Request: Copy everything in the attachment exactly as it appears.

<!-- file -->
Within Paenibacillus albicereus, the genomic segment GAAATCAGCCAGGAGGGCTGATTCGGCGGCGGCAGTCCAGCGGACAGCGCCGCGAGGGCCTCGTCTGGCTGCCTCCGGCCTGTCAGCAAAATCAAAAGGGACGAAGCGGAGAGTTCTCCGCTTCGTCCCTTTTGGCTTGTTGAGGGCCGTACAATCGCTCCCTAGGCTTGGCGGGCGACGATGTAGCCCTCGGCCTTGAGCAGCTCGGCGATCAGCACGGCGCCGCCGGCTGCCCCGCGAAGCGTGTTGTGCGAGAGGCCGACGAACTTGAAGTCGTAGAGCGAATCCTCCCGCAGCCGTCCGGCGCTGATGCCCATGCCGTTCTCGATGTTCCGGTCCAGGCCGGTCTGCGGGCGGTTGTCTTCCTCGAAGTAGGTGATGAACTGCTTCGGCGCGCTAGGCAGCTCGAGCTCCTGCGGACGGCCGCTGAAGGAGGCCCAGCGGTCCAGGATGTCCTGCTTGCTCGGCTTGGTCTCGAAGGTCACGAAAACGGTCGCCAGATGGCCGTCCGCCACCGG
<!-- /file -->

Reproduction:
Within Paenibacillus albicereus, the genomic segment GAAATCAGCCAGGAGGGCTGATTCGGCGGCGGCAGTCCAGCGGACAGCGCCGCGAGGGCCTCGTCTGGCTGCCTCCGGCCTGTCAGCAAAATCAAAAGGGACGAAGCGGAGAGTTCTCCGCTTCGTCCCTTTTGGCTTGTTGAGGGCCGTACAATCGCTCCCTAGGCTTGGCGGGCGACGATGTAGCCCTCGGCCTTGAGCAGCTCGGCGATCAGCACGGCGCCGCCGGCTGCCCCGCGAAGCGTGTTGTGCGAGAGGCCGACGAACTTGAAGTCGTAGAGCGAATCCTCCCGCAGCCGTCCGGCGCTGATGCCCATGCCGTTCTCGATGTTCCGGTCCAGGCCGGTCTGCGGGCGGTTGTCTTCCTCGAAGTAGGTGATGAACTGCTTCGGCGCGCTAGGCAGCTCGAGCTCCTGCGGACGGCCGCTGAAGGAGGCCCAGCGGTCCAGGATGTCCTGCTTGCTCGGCTTGGTCTCGAAGGTCACGAAAACGGTCGCCAGATGGCCGTCCGCCACCGG